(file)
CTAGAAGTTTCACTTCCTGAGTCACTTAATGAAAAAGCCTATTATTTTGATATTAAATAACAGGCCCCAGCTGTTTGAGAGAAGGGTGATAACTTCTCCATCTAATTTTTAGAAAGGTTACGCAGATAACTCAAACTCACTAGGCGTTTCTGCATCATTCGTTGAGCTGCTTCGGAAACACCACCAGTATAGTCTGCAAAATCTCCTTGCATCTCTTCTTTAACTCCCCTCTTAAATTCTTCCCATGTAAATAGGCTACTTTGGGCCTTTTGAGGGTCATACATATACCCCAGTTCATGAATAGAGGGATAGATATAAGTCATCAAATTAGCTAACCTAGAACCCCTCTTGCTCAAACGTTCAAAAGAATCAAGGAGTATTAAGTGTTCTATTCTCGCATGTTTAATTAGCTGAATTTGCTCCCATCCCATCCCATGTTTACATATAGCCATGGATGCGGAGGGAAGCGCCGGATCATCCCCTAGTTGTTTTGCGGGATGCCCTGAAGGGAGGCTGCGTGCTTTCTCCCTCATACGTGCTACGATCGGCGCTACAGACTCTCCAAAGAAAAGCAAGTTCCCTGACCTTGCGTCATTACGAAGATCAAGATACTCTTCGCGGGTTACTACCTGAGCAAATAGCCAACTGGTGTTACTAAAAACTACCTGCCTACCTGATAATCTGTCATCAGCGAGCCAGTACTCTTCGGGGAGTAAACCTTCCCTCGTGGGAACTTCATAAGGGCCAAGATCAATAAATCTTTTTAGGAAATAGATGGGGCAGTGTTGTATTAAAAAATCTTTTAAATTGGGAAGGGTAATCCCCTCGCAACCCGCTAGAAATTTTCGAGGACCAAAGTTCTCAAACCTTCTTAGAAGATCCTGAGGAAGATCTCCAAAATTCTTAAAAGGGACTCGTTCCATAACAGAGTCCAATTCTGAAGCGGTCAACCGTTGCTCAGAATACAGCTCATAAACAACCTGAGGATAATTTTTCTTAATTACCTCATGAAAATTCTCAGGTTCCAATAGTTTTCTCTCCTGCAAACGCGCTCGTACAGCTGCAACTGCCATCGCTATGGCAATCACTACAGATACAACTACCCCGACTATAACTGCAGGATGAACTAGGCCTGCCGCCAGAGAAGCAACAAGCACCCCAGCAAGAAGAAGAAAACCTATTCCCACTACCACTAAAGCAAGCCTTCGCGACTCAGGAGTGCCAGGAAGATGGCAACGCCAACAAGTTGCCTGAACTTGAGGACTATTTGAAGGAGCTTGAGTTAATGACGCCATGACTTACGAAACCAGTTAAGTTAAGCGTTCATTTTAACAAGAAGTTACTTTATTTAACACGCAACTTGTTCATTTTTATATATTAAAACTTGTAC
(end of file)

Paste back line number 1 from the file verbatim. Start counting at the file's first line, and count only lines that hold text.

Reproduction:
CTAGAAGTTTCACTTCCTGAGTCACTTAATGAAAAAGCCTATTATTTTGATATTAAATAACAGGCCCCAGCTGTTTGAGAGAAGGGTGATAACTTCTCCATCTAATTTTTAGAAAGGTTACGCAGATAACTCAAACTCACTAGGCGTTTCTGCATCATTCGTTGAGCTGCTTCGGAAACACCACCAGTATAGTCTGCAAAATCTCCTTGCATCTCTTCTTTAACTCCCCTCTTAAATTCTTCCCATGTAAATAGGCTACTTTGGGCCTTTTGAGGGTCATACATATACCCCAGTTCATGAATAGAGGGATAGATATAAGTCATCAAATTAGCTAACCTAGAACCCCTCTTGCTCAAACGTTCAAAAGAATCAAGGAGTATTAAGTGTTCTATTCTCGCATGTTTAATTAGCTGAATTTGCTCCCATCCCATCCCATGTTTACATATAGCCATGGATGCGGAGGGAAGCGCCGGATCATCCCCTAGTTGTTTTGCGGGATGCCCTGAAGGGAGGCTGCGTGCTTTCTCCCTCATACGTGCTACGATCGGCGCTACAGACTCTCCAAAGAAAAGCAAGTTCCCTGACCTTGCGTCATTACGAAGATCAAGATACTCTTCGCGGGTTACTACCTGAGCAAATAGCCAACTGGTGTTACTAAAAACTACCTGCCTACCTGATAATCTGTCATCAGCGAGCCAGTACTCTTCGGGGAGTAAACCTTCCCTCGTGGGAACTTCATAAGGGCCAAGATCAATAAATCTTTTTAGGAAATAGATGGGGCAGTGTTGTATTAAAAAATCTTTTAAATTGGGAAGGGTAATCCCCTCGCAACCCGCTAGAAATTTTCGAGGACCAAAGTTCTCAAACCTTCTTAGAAGATCCTGAGGAAGATCTCCAAAATTCTTAAAAGGGACTCGTTCCATAACAGAGTCCAATTCTGAAGCGGTCAACCGTTGCTCAGAATACAGCTCATAAACAACCTGAGGATAATTTTTCTTAATTACCTCATGAAAATTCTCAGGTTCCAATAGTTTTCTCTCCTGCAAACGCGCTCGTACAGCTGCAACTGCCATCGCTATGGCAATCACTACAGATACAACTACCCCGACTATAACTGCAGGATGAACTAGGCCTGCCGCCAGAGAAGCAACAAGCACCCCAGCAAGAAGAAGAAAACCTATTCCCACTACCACTAAAGCAAGCCTTCGCGACTCAGGAGTGCCAGGAAGATGGCAACGCCAACAAGTTGCCTGAACTTGAGGACTATTTGAAGGAGCTTGAGTTAATGACGCCATGACTTACGAAACCAGTTAAGTTAAGCGTTCATTTTAACAAGAAGTTACTTTATTTAACACGCAACTTGTTCATTTTTATATATTAAAACTTGTAC